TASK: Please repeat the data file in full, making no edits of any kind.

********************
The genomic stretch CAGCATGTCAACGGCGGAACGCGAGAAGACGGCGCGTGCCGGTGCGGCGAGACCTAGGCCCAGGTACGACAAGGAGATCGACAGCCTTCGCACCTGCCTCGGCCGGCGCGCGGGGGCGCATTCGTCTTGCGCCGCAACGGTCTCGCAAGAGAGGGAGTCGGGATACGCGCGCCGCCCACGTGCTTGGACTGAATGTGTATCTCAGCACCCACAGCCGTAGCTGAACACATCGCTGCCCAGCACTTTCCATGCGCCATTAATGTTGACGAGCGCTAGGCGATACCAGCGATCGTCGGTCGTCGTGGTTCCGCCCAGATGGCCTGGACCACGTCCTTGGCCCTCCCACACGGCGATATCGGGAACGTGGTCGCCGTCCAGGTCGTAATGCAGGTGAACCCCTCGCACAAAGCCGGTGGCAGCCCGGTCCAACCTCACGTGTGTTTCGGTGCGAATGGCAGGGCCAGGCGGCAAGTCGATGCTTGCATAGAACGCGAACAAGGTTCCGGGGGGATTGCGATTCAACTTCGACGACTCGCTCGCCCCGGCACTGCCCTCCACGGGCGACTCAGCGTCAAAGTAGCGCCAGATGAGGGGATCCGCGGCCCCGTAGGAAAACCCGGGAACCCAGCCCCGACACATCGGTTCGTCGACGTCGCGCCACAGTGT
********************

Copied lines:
The genomic stretch CAGCATGTCAACGGCGGAACGCGAGAAGACGGCGCGTGCCGGTGCGGCGAGACCTAGGCCCAGGTACGACAAGGAGATCGACAGCCTTCGCACCTGCCTCGGCCGGCGCGCGGGGGCGCATTCGTCTTGCGCCGCAACGGTCTCGCAAGAGAGGGAGTCGGGATACGCGCGCCGCCCACGTGCTTGGACTGAATGTGTATCTCAGCACCCACAGCCGTAGCTGAACACATCGCTGCCCAGCACTTTCCATGCGCCATTAATGTTGACGAGCGCTAGGCGATACCAGCGATCGTCGGTCGTCGTGGTTCCGCCCAGATGGCCTGGACCACGTCCTTGGCCCTCCCACACGGCGATATCGGGAACGTGGTCGCCGTCCAGGTCGTAATGCAGGTGAACCCCTCGCACAAAGCCGGTGGCAGCCCGGTCCAACCTCACGTGTGTTTCGGTGCGAATGGCAGGGCCAGGCGGCAAGTCGATGCTTGCATAGAACGCGAACAAGGTTCCGGGGGGATTGCGATTCAACTTCGACGACTCGCTCGCCCCGGCACTGCCCTCCACGGGCGACTCAGCGTCAAAGTAGCGCCAGATGAGGGGATCCGCGGCCCCGTAGGAAAACCCGGGAACCCAGCCCCGACACATCGGTTCGTCGACGTCGCGCCACAGTGT